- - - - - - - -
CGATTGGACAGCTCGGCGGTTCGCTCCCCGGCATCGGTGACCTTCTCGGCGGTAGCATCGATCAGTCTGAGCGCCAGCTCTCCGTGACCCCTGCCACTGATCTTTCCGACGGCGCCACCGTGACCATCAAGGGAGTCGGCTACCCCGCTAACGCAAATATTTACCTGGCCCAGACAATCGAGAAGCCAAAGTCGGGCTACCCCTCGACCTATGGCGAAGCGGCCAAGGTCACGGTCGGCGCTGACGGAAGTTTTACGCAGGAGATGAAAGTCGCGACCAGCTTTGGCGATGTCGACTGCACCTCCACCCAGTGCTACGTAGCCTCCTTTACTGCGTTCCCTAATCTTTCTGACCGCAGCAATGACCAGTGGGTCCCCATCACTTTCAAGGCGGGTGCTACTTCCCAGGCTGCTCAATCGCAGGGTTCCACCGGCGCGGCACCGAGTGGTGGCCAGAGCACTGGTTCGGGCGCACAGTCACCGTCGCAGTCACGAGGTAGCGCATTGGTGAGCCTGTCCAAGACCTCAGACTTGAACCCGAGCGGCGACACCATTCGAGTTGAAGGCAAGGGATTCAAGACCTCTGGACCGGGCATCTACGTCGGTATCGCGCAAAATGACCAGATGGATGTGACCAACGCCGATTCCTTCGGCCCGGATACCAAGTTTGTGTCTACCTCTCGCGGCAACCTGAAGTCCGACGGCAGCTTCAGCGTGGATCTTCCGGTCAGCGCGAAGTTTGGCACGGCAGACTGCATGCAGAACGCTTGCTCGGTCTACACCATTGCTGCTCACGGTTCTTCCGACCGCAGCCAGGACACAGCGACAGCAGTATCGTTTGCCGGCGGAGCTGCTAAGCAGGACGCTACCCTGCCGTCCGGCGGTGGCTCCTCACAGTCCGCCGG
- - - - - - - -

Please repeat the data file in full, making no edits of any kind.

CGATTGGACAGCTCGGCGGTTCGCTCCCCGGCATCGGTGACCTTCTCGGCGGTAGCATCGATCAGTCTGAGCGCCAGCTCTCCGTGACCCCTGCCACTGATCTTTCCGACGGCGCCACCGTGACCATCAAGGGAGTCGGCTACCCCGCTAACGCAAATATTTACCTGGCCCAGACAATCGAGAAGCCAAAGTCGGGCTACCCCTCGACCTATGGCGAAGCGGCCAAGGTCACGGTCGGCGCTGACGGAAGTTTTACGCAGGAGATGAAAGTCGCGACCAGCTTTGGCGATGTCGACTGCACCTCCACCCAGTGCTACGTAGCCTCCTTTACTGCGTTCCCTAATCTTTCTGACCGCAGCAATGACCAGTGGGTCCCCATCACTTTCAAGGCGGGTGCTACTTCCCAGGCTGCTCAATCGCAGGGTTCCACCGGCGCGGCACCGAGTGGTGGCCAGAGCACTGGTTCGGGCGCACAGTCACCGTCGCAGTCACGAGGTAGCGCATTGGTGAGCCTGTCCAAGACCTCAGACTTGAACCCGAGCGGCGACACCATTCGAGTTGAAGGCAAGGGATTCAAGACCTCTGGACCGGGCATCTACGTCGGTATCGCGCAAAATGACCAGATGGATGTGACCAACGCCGATTCCTTCGGCCCGGATACCAAGTTTGTGTCTACCTCTCGCGGCAACCTGAAGTCCGACGGCAGCTTCAGCGTGGATCTTCCGGTCAGCGCGAAGTTTGGCACGGCAGACTGCATGCAGAACGCTTGCTCGGTCTACACCATTGCTGCTCACGGTTCTTCCGACCGCAGCCAGGACACAGCGACAGCAGTATCGTTTGCCGGCGGAGCTGCTAAGCAGGACGCTACCCTGCCGTCCGGCGGTGGCTCCTCACAGTCCGCCGG